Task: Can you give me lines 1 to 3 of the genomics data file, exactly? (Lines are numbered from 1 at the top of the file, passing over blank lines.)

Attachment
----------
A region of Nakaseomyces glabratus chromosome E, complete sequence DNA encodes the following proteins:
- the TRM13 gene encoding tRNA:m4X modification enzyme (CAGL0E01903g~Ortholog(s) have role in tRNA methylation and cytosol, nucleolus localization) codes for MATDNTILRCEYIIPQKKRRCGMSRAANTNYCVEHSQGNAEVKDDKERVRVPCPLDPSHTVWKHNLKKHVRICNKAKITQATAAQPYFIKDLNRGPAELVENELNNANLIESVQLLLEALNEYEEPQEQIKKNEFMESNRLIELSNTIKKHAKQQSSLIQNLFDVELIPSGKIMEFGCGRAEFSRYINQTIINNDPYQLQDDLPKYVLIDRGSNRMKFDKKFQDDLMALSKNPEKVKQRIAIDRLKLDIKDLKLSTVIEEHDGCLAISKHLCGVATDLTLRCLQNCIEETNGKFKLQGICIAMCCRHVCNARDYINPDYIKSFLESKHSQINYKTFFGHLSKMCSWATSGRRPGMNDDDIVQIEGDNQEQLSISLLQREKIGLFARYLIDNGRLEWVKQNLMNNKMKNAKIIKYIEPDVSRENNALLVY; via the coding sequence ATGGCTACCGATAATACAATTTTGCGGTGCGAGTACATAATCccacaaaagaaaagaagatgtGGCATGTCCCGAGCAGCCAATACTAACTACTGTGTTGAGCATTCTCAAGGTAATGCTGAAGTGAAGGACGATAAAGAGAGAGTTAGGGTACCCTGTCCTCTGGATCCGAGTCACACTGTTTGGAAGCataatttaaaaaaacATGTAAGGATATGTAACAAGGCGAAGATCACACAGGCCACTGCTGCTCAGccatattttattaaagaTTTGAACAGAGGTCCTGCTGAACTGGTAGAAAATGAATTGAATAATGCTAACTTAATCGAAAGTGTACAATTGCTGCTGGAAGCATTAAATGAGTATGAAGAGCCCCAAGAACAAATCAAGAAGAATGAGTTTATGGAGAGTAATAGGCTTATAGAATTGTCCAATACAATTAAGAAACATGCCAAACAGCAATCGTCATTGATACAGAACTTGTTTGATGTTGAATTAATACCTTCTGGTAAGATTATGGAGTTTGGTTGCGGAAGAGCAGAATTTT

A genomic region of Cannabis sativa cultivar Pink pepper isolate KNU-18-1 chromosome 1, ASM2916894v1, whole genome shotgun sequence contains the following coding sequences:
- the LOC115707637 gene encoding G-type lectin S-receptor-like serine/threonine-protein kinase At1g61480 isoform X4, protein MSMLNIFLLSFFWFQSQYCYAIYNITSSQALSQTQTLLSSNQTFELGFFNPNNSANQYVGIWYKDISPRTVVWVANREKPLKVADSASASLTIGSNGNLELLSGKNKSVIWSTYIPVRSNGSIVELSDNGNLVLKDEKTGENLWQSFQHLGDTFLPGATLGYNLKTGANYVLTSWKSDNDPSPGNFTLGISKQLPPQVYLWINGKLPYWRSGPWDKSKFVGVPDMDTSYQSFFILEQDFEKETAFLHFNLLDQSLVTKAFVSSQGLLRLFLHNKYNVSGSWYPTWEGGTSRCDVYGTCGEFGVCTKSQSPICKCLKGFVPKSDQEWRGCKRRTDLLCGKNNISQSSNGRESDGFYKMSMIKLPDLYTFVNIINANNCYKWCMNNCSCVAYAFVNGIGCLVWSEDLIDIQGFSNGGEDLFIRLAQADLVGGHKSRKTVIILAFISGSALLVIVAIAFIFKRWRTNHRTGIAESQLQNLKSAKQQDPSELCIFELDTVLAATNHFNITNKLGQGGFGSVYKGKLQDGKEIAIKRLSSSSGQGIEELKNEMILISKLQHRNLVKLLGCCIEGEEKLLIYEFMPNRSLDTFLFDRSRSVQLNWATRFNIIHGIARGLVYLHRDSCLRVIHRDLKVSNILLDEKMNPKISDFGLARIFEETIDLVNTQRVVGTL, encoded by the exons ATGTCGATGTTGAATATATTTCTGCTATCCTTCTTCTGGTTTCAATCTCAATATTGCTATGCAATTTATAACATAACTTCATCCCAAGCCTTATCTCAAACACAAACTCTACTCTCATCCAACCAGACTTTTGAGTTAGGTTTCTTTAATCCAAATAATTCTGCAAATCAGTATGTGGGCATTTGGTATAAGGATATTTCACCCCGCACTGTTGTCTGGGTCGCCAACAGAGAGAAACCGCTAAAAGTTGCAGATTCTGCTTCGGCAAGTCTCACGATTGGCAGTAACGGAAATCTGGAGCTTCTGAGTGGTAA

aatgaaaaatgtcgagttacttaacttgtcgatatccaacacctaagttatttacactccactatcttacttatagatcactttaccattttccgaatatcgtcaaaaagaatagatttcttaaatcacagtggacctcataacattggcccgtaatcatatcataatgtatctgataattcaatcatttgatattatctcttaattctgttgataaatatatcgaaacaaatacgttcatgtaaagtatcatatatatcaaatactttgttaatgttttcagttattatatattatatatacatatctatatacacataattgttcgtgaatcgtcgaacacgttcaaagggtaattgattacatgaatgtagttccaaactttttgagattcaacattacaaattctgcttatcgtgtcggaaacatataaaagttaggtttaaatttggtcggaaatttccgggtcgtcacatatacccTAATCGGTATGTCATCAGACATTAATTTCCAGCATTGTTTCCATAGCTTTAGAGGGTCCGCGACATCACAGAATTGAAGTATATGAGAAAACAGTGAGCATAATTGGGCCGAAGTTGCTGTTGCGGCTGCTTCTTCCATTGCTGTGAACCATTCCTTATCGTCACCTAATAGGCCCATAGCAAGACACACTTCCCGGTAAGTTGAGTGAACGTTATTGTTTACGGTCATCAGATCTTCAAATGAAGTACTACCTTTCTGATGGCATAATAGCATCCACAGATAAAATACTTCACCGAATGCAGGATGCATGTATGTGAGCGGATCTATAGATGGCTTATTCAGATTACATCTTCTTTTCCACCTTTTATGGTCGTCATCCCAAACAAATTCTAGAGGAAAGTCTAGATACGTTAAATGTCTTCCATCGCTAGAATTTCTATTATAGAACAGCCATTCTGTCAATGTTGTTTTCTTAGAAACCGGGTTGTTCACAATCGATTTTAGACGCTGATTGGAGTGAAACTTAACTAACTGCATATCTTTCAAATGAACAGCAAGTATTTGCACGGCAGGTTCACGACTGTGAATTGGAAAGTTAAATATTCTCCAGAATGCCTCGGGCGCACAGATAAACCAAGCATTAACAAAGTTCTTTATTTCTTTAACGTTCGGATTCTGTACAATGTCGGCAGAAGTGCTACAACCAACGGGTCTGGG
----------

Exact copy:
A region of Nakaseomyces glabratus chromosome E, complete sequence DNA encodes the following proteins:
- the TRM13 gene encoding tRNA:m4X modification enzyme (CAGL0E01903g~Ortholog(s) have role in tRNA methylation and cytosol, nucleolus localization) codes for MATDNTILRCEYIIPQKKRRCGMSRAANTNYCVEHSQGNAEVKDDKERVRVPCPLDPSHTVWKHNLKKHVRICNKAKITQATAAQPYFIKDLNRGPAELVENELNNANLIESVQLLLEALNEYEEPQEQIKKNEFMESNRLIELSNTIKKHAKQQSSLIQNLFDVELIPSGKIMEFGCGRAEFSRYINQTIINNDPYQLQDDLPKYVLIDRGSNRMKFDKKFQDDLMALSKNPEKVKQRIAIDRLKLDIKDLKLSTVIEEHDGCLAISKHLCGVATDLTLRCLQNCIEETNGKFKLQGICIAMCCRHVCNARDYINPDYIKSFLESKHSQINYKTFFGHLSKMCSWATSGRRPGMNDDDIVQIEGDNQEQLSISLLQREKIGLFARYLIDNGRLEWVKQNLMNNKMKNAKIIKYIEPDVSRENNALLVY; via the coding sequence ATGGCTACCGATAATACAATTTTGCGGTGCGAGTACATAATCccacaaaagaaaagaagatgtGGCATGTCCCGAGCAGCCAATACTAACTACTGTGTTGAGCATTCTCAAGGTAATGCTGAAGTGAAGGACGATAAAGAGAGAGTTAGGGTACCCTGTCCTCTGGATCCGAGTCACACTGTTTGGAAGCataatttaaaaaaacATGTAAGGATATGTAACAAGGCGAAGATCACACAGGCCACTGCTGCTCAGccatattttattaaagaTTTGAACAGAGGTCCTGCTGAACTGGTAGAAAATGAATTGAATAATGCTAACTTAATCGAAAGTGTACAATTGCTGCTGGAAGCATTAAATGAGTATGAAGAGCCCCAAGAACAAATCAAGAAGAATGAGTTTATGGAGAGTAATAGGCTTATAGAATTGTCCAATACAATTAAGAAACATGCCAAACAGCAATCGTCATTGATACAGAACTTGTTTGATGTTGAATTAATACCTTCTGGTAAGATTATGGAGTTTGGTTGCGGAAGAGCAGAATTTT

A genomic region of Cannabis sativa cultivar Pink pepper isolate KNU-18-1 chromosome 1, ASM2916894v1, whole genome shotgun sequence contains the following coding sequences: